US 3363326 A
Description (OCR text may contain errors)
E. R. WEEKS DRYER CONTROL Jan. 16, 1968 5 Sfieets-Sheet 1 Filed Dec. 7, 1962 \I I I I I H INVENTOR. EDWIN R.WEEKS ATTORNEY Jan. 16, 1968 E. R. WEEKS 5 DRYER CONTROL Filed Dec. 7, 1962 5. Sheets-Sheet 2 I NH INVENTOR. EDWIN R WEEKS ATTORNEY 7 Jan. 16, 1968 R. WEEKS 3,353,326
DRYER CONTROL Filed Dec. 7, i962 S SheetS-Sheet 5 TEMP INLET THERMOSTAT 66 CONTACTS e7 RECLOSE OPEN TIMER STARTS TEMP RANGE THERN o CONTACTS e7 \cLosE I CONTACTS 80 42-44 THERMO cQNTAcTs es 570 OPEN OPEN CONTACTS e7 OPEN I HEA |FF I60 I v, Z w TEMP RANGE THEFMO CONTACTS 32 m v cLosE g P \HEA'T ON g TEMP ouTLET THERMOSTAT 32 L I I2 1 E O m w 38-42 l- '00 TIMER STOPPED OPEN PERIOD OF PERIOD OF HIGH HEAT TERMINAI. PERI'OD 80 I l IN HEAT 5 ID [5 2o 25 35 36 INVENTOR.
7 EDWIN R.WEEKS BY a III- M ATTORNEV E. R. WEEKS DRYER CONTROL Jan. 16, 1968 5 Sheets-Sheet 4 v Filed Dec.
INVENTOR. EDWIN R- WEEKS ATTORNE.
Jan. 16, 1968 E. R. WEEKS 3,363,326
DRYER CONTROL Filed Dec. 7, 1962 5 Sheets-Sheet 5 INVENTOR. EDWIN R.WEEHS ATTORNEY United States Patent 3,363,326 DRYER CONTROL Edwin R. Weeks, Auburn, N.Y., assignor, by mesne assignments, to Hupp Corporation, Cleveland, Ohio, a corporation of Virginia Filed Dec. 7, 1962, Ser. No. 243,162 6 Claims. (Cl. 34-45) This invention relates to laundry dryers, and more particularly to a dryer having versatility as to dry cycles and modes of operation, and controls therefore including provision for automatically determining the drying time and heat input to suit load conditions when desired.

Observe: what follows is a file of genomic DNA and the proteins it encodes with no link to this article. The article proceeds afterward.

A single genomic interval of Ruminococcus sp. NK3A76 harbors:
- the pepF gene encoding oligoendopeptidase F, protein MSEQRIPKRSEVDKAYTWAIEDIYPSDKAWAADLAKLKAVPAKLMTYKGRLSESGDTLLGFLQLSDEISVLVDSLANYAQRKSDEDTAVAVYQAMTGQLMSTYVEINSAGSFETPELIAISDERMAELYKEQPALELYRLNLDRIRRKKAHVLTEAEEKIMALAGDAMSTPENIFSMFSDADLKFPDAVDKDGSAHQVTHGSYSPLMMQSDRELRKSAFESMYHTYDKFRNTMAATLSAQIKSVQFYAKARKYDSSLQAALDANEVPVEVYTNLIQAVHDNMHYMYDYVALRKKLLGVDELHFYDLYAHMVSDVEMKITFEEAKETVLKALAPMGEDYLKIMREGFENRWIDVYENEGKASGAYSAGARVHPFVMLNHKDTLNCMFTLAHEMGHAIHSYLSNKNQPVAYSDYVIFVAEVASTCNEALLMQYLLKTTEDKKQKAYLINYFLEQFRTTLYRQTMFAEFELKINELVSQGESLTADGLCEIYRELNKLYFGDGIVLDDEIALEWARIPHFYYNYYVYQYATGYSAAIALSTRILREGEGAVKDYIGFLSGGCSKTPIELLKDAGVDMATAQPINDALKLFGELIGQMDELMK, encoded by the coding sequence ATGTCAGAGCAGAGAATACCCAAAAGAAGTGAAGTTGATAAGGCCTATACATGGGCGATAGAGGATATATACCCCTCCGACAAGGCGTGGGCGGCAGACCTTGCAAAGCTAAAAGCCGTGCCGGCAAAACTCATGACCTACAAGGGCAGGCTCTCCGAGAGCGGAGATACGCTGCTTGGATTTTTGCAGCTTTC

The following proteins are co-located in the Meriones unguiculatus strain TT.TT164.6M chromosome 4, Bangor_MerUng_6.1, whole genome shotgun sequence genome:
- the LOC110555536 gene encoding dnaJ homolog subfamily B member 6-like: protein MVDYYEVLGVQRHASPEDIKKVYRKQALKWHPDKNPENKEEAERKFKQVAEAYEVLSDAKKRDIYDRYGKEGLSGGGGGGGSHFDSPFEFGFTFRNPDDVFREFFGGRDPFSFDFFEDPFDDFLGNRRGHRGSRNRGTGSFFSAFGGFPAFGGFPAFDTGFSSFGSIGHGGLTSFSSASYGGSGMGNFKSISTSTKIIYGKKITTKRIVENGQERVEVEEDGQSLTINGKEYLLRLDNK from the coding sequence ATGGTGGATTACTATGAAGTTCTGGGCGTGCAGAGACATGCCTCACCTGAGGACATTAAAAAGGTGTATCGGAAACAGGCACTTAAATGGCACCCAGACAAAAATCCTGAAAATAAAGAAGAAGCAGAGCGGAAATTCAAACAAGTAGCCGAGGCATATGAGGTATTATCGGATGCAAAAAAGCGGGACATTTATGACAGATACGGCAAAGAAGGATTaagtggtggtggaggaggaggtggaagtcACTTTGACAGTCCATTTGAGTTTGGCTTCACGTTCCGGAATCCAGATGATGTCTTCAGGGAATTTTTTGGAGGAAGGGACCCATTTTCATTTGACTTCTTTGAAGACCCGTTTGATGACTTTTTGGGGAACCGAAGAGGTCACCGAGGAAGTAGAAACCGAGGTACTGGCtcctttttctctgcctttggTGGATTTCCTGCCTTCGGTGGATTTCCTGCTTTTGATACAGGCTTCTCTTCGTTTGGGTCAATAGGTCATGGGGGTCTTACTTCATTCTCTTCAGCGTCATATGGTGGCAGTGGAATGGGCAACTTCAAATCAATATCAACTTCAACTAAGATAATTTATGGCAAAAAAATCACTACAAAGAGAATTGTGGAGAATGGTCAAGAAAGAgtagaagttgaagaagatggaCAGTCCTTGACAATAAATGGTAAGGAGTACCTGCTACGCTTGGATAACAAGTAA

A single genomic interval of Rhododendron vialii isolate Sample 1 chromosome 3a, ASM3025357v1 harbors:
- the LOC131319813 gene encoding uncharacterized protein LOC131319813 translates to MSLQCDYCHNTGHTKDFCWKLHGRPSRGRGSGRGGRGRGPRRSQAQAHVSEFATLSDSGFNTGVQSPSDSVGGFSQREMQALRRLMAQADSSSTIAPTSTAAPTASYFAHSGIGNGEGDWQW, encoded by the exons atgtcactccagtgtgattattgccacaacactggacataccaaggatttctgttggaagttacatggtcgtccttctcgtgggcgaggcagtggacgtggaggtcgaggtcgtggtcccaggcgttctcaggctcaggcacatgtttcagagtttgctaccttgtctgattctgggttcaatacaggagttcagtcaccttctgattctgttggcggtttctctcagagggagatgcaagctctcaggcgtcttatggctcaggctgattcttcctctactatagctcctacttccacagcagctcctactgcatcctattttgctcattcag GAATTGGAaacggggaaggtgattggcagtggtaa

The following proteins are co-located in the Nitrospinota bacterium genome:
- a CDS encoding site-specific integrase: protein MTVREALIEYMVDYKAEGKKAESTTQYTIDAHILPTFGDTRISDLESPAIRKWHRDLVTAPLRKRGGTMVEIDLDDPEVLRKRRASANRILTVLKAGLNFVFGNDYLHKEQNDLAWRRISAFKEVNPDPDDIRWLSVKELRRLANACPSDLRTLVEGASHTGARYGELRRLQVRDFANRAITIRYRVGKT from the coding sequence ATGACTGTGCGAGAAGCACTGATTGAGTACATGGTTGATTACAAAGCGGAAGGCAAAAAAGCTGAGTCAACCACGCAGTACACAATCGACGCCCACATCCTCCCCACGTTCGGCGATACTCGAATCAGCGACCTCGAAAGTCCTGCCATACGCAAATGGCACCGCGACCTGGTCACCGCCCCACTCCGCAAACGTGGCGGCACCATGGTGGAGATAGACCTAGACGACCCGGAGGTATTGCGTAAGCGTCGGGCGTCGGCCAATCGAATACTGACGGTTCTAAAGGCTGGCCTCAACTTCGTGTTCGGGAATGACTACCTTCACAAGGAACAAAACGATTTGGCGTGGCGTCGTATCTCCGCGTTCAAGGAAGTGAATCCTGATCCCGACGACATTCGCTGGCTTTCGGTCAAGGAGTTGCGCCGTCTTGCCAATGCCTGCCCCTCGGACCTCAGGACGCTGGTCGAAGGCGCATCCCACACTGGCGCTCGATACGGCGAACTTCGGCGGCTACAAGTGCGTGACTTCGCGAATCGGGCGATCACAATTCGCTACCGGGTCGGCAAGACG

Laundry dryers of the type referred to, have a tumbling drum through which heated air is passed to evaporate and carry away moisture from clothes being tumbled in the drum. Dryers of this general type may be controlled by a timer settable at will by the operator, who by experience may select a proper length of time to complete the drying operation. There is an optimum time for drying which varies with the type and size of the wash load, and it is desirable to provide a control that is selectable by the operator, and which is independently capable of automatically performing a drying cycle, of the proper length of time, and which utilizes all of the heat available for a maximum portion of the cycle, so that the drying period is not unduly prolonged, the heat input being curtailed toward the end of the cycle in response to thermostatically indicated conditions and in a manner to complete the cycle expeditiously while preventing possible damage to the load from overheating.